• iPod USB access awkward;  removable upper tray in the center console could get lost
  • XM reception is poor.  Audio cuts out occasionally, even without a bridge or obstruction overhead.
  • Fuel range on a full tank was still fewer than 400 miles
  • Volume knob is small.  Something so frequently needed should have a larger presence on the dashboard.
  • Center console is hard plastic and the cup holders are too far forward.  The should be moved back toward the driver, and the S-AWC button could be repositioned elsewhere since it isn’t likely to be used very often.
  • Styling of the front end isn’t my favorite; it would be better without the chrome whiskers.
  • The ECO gauge in the cluster isn’t really helpful.  The green bar dances around erratically and makes it tough to tell what it’s actually trying to tell me.
  • Can’t scroll to change “MODE” on radio while the vehicle is in movement (i.e. XM to AM to FM).
  • My left leg got bored.  I know this vehicle is offered as automatic-only (as are others in its class), but I just can’t enjoy a vehicle quite as much when I’m not kicking at a clutch pedal.


  • Power on tap.  Plenty of low-end torque.  I’d love to see this thing crawl up some red rocks in Moab, Utah.
  • Transmission gearing.  I’m glad this one doesn’t have a CVT.  Manual gear changes with the steering wheel-mounted paddle shifters were quick and responsive.
  • Turning radius.  For a larger vehicle, the Outlander can U-Turn well.
  • Adaptive cruise.   This would’ve been really handy on my cross-country trip to North Carolina a few weeks ago.  You can set the preferred distance between the Outlander and the vehicle it’s following.
  • Stereo.  I enjoyed the Rockford Fosgate system.  The built-in subwoofer packs plenty of punch.  In fact, I had to turn it down a bit.
  • Tech.  Navigation system is decent, but not totally intuitive.  Lane Departure Warning is handy, too, though I turned it off because the audible warnings became bothersome.  The two 12-volt accessory outlets are nice.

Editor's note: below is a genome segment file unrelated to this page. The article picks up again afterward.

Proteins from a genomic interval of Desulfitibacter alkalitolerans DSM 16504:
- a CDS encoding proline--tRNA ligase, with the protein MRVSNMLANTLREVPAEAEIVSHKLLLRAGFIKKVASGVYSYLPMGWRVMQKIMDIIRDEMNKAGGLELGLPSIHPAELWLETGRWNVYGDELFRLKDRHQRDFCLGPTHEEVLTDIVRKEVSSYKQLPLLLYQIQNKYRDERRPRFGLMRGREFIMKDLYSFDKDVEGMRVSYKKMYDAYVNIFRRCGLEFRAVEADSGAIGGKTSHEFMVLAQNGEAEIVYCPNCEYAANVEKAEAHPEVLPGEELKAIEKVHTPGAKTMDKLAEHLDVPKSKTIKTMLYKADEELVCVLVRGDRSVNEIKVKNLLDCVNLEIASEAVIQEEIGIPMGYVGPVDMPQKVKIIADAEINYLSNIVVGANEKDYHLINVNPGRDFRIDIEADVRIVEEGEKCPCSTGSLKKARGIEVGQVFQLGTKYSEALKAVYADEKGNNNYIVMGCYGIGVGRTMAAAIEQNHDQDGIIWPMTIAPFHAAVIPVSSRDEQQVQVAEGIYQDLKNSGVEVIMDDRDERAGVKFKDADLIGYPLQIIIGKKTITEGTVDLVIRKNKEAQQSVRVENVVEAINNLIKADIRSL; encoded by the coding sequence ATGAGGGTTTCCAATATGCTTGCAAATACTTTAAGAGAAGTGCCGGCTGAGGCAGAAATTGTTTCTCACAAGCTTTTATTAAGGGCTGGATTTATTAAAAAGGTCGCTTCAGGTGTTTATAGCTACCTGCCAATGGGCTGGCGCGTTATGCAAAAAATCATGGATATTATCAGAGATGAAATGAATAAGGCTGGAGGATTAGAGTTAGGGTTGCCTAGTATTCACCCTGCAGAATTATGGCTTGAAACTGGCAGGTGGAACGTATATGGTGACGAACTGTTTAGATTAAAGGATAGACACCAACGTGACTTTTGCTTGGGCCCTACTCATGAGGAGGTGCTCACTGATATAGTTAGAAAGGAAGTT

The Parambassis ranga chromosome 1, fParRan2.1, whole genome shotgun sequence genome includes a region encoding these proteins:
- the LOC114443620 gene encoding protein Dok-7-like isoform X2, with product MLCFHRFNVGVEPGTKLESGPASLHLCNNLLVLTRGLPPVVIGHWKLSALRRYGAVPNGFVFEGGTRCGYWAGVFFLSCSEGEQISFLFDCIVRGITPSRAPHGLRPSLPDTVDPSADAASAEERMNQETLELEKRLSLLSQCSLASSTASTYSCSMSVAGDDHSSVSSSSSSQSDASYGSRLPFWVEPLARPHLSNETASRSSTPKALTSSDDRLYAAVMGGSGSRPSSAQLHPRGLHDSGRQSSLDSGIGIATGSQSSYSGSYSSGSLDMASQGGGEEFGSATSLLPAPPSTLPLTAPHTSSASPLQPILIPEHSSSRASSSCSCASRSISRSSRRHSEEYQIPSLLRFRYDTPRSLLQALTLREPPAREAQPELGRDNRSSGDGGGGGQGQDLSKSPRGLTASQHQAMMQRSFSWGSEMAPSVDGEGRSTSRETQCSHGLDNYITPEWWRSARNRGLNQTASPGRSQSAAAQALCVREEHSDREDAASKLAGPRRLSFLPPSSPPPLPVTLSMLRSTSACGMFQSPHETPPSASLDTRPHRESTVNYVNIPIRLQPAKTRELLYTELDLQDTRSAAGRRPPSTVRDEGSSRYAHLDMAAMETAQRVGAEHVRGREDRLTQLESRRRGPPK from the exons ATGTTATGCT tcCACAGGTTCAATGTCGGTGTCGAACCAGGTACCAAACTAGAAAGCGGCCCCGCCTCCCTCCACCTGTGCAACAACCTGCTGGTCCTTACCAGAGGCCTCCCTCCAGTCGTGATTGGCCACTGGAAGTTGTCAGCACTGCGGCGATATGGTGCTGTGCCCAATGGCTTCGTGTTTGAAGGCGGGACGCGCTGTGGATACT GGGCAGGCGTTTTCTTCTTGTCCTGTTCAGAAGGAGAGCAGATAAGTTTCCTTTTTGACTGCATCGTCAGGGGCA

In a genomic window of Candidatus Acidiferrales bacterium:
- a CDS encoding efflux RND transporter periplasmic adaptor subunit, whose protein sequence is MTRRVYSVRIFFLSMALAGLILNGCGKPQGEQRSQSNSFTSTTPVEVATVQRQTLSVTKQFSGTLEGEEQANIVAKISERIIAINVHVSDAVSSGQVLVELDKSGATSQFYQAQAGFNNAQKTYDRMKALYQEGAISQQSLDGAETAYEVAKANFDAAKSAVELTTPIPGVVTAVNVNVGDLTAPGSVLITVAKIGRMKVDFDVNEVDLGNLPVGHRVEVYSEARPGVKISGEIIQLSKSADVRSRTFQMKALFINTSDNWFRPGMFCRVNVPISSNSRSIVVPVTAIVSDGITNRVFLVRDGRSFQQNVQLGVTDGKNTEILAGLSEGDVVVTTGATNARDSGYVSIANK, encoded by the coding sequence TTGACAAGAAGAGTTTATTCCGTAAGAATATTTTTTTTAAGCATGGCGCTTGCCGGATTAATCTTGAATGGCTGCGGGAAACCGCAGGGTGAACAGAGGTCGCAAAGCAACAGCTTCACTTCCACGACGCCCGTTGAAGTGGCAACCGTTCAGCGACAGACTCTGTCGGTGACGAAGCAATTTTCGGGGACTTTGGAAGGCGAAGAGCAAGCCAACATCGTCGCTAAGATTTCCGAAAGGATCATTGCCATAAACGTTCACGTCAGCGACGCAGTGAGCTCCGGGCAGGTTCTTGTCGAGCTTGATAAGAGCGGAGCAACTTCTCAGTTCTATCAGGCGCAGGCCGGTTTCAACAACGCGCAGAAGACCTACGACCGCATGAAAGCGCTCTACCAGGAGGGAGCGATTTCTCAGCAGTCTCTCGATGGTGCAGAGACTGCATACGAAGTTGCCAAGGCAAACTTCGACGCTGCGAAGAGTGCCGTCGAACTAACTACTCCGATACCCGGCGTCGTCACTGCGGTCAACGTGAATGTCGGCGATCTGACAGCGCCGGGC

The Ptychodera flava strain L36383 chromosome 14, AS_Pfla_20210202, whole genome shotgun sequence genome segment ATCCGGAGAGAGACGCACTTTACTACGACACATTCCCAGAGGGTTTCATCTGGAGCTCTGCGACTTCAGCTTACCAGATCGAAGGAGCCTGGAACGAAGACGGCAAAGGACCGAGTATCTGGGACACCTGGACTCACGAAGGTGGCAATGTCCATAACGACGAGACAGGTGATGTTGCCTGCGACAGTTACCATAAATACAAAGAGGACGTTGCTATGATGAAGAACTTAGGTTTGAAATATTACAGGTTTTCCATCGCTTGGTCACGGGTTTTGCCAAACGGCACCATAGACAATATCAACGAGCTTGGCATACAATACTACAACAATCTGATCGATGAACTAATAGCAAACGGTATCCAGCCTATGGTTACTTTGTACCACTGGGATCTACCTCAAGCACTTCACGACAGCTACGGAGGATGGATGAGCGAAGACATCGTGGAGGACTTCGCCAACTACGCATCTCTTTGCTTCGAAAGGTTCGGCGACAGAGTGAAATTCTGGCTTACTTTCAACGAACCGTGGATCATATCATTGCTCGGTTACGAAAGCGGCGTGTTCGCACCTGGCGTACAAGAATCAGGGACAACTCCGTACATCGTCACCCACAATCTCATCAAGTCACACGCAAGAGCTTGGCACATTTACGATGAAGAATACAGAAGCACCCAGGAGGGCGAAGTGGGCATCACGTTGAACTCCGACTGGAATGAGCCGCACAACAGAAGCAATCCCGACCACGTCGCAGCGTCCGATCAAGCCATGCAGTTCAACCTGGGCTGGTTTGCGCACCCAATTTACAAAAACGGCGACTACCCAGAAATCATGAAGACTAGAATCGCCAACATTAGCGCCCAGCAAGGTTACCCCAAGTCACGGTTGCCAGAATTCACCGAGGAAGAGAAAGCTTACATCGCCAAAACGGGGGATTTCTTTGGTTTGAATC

• Visibility.  Nice all-around view of the road from the driver’s seat.
  • Ride height.  I like the step-in height and the “presence” of having a higher-up vehicle.
  • Ride quality.  Even when fully loaded, the Outlander was composed on rougher roads.  Also, it didn’t feel like it had a ton of body roll, which is impressive for a higher profile vehicle.
  • Safety.  In all, there are 7 airbags in the vehicle, including one for the driver’s knee.
  • Leather look & feel was very nice, and I liked the glossy ‘piano finish” of the instrument panel trim.  Even the steering wheel feels refined.  Nice fit & finish.


Nice back-up camera here on the 7″ screen, with trajectory lines for ease of parking!


Overall, the Outlander delivers where needs to.  From a utility, power, and technology perspective, it hits the mark dead-on.  With a few small improvements, this would be the perfect crossover for someone who needs a nice ride on the pavement and the capability for an occasional off-road adventure.  For anyone looking for a nice value SUV in the low $30’s, this is worth taking a peek at.  Many thanks to Mitsubishi for the vehicle loan!

The ILX got some junkyard duty today as I went seeking some Legend parts.


I’ve got a fun drive planned with the ILX tomorrow with friends to the Pima Air & Space Museum near Tucson, Arizona.  Stay tuned for a write-up on that in the coming days.  Meanwhile, enjoy these new videos of my younger brother Bentley’s 527-horsepower BMW M3 Turbo 6-speed.  I won’t be challenging him to a race in any of my Acuras any time soon.

Dyno video:

Drag racing, this morning in St. George, Utah.  Fastest run was a 12.80 second quarter mile at 120 miles per hour.

Makes me wonder what he could do with the ILX if I turned him loose with it (and had an unlimited budget for upgrades, of course).


4 Responses to “Drive to Five Review: Mitsubishi Outlander “GT” S-AWC”

  1. If you’re evaluating “rides” for active people, which make and model would best fit the needs of a runner? How about an artist like your aunt? Or a biker?

    That white Diamanté looks vaguely familiar…does the owner start with the letter P? 😉

    Keep on keepin’ on.

    • You guessed it. Paul & Claudette! Loved that Diamante. The ALV program does indeed evaluate vehicles to find the best ones for runners, bikers, kayakers, and anyone who has an ‘active’ lifestyle. The event will be held on 10/19/13 and we’ll have about 100 athletes evaluating 30 vehicles that were entered by manufacturers for the competition.

  2. I’ve always been a huge fan of the 3000GT myself. GMTI I guess!

    Now hop into one of those Nissan GT-Rs and let me know what you think!!

    • Ooh, now you’re talkin. I don’t think I’ll get my hands on a GT-R any time soon, but the next test vehicle I get to review is a $70k Mercedes-Benz E350 Wagon. I think I’ll have some fun with that one. Stay tuned.